The "American Doctrine of Grand Lodge Jurisdiction," briefly stated, is this: Three regularly-chartered Lodges existing in any State or Territory have the right to establish a Grand Lodge therein. Such Grand Lodge, when lawfully organized, has sole, absolute, and exclusive jurisdiction over the three degrees of Craft Masonry; over the Lodges and their Members; and over all Masons, unaffiliated as well as affiliated, in such State or Territory. No other Grand Lodge whatever, can lawfully interfere with this jurisdiction, and can neither establish Lodges in such State, nor continue any authority over Bodies which it might properly have exercised prior to the organization of such Grand Lodge therein.

By the erection of a Grand Lodge in such State, all masonic powers over what is popularly called Blue Masonry are merged in it, and henceforth it exists therein supreme and sovereign over a jurisdiction which it can neither divide nor share with any other Masonic Grand Body in the world."


Page 1870-228, 12/14/1870, regarding visitors to Lodges.

"Resolved, That it is the privilege of every affiliated Mason, in good and regular standing, to visit any Lodge, when not engaged in the transaction of private business; but that it is also the right of a sitting member of the Lodge, to object to the admission of a visitor, giving his reasons therefor, if required by a majority-vote of the members to do so; or, as the alternative, declaring, upon his honor as a Masons, that his reasons are such that he cannot with propriety disclose them to the Lodge."


William Sewall Gardner, Grand Master

Membership (Status at Restoration)

Page 1871-20, 03/08/1871, regarding the status of certain Brothers at the restoration of their Lodge.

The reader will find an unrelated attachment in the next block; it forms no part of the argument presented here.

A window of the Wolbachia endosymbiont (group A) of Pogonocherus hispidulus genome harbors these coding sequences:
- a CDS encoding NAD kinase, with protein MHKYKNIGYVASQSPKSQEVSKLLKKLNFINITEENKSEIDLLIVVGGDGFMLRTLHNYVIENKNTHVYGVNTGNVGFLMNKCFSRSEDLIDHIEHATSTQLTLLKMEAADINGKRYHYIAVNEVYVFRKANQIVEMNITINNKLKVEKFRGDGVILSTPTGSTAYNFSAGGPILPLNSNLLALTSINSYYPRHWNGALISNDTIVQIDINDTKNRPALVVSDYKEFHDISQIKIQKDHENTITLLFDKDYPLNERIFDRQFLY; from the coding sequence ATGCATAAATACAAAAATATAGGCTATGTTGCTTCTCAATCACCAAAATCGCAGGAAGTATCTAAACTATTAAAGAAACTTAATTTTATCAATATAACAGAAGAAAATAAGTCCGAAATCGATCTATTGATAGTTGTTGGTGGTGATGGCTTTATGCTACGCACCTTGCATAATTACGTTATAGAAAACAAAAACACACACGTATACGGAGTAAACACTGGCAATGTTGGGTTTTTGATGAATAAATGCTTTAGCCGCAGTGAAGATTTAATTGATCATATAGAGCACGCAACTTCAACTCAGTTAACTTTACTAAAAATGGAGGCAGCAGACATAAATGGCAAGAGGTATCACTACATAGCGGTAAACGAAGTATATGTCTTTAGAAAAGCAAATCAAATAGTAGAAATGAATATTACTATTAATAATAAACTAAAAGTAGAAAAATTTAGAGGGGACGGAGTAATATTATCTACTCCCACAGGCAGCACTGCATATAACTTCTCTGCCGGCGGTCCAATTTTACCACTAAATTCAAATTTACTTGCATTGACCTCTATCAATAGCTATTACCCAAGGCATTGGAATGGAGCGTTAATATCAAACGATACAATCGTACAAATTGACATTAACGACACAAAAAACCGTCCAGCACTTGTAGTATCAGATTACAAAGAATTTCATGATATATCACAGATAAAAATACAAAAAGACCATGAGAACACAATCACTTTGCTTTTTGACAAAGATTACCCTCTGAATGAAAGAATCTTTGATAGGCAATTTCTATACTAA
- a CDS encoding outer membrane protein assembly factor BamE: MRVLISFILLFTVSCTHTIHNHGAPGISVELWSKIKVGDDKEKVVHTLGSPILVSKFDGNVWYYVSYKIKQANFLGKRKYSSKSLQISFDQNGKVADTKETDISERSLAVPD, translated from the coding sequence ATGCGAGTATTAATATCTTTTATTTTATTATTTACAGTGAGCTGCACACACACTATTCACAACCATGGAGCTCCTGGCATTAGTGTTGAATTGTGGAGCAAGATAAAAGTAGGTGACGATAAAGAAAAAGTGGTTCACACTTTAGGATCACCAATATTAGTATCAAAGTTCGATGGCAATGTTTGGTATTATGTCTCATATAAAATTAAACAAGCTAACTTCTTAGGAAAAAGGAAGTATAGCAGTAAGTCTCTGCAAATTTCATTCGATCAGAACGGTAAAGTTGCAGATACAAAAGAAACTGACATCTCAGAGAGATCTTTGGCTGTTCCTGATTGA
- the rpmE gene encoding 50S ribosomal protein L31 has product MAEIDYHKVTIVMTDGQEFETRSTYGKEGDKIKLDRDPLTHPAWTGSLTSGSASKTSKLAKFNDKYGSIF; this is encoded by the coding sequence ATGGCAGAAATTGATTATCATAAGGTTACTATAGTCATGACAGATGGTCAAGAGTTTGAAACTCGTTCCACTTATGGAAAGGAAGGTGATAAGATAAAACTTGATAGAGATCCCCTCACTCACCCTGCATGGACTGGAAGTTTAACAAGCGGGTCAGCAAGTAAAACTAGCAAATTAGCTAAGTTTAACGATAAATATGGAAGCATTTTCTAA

Star in the East Lodge, the Charter of which had been revoked by the Grand Master, was restored to its former status; but three Brothers' names were omitted in the petition for restoration. The Grand Master ruled that these Brothers fell under the provisions of Part 3, Article 3, Section 3 of the Grand Constitutions, requiring them to obtain special permission of the Grand Lodge to visit any Lodge.

Returns of Lodges

Page 1871-72, 06/14/1871, regarding the obligation of a Lodge to present returns.

"Ordered, That any Lodge neglecting to present its returns and Grand Lodge dues to the District Deputy Grand Master, at the time of his official visit to such Lodge, when demanded by him, shall not be permitted to work in any of the degrees of Masonry until such returns and dues are placed in the hands of the District Deputy Grand Master." (This order was developed as a result of the dispute between Grand Lodge and Star in the East Lodge the previous year, which resulted in the revocation of that Lodge's charter for several months.)

Healing Fee

Page 1871-75, 06/14/1871,, regarding the fee for healing.

"Voted, That a fee of fifteen dollars be hereafter required from every candidate for healing, the same to be applied toward the extinguishing of the debt of the Grand Lodge."

District Deputy Grand Masters

Page 1871-226, 12/13/1871, regarding the form of address and responsibilities of District Deputy Grand Masters.

The Grand Master issued a circular letter to his Deputies prior to the beginning of the September official visitations.

BOSTON, August 1, 1871.


While upon your circuit I wish you to ascertain from each Lodge what disposition has been made of the Proceedings of the Grand Lodge annually sent to the Lodges, and especially if the printed Proceedings for the last year are in the Lodge Rooms; and if not, what reason is given therefor. You will make a full report of this subject in your annual report of each Lodge. These Proceedings are printed at great expense, and are especially for the use of the several Lodges.

As District Deputy Grand Master, it may be necessary for you to open a District Deputy Grand Lodge; if so, remember that your title is R.W. District Deputy Grand Master; your other officers, W. District Deputy Grand Officers. On all occasions of visit, this is their proper address; for instance, W. District Deputy Senior Grand Warden; W. District Deputy Grand Marshal. Your attention is called to this, because last year, being present at a District Deputy's Grand Visitation, I found the titles used the same as in Grand Lodge.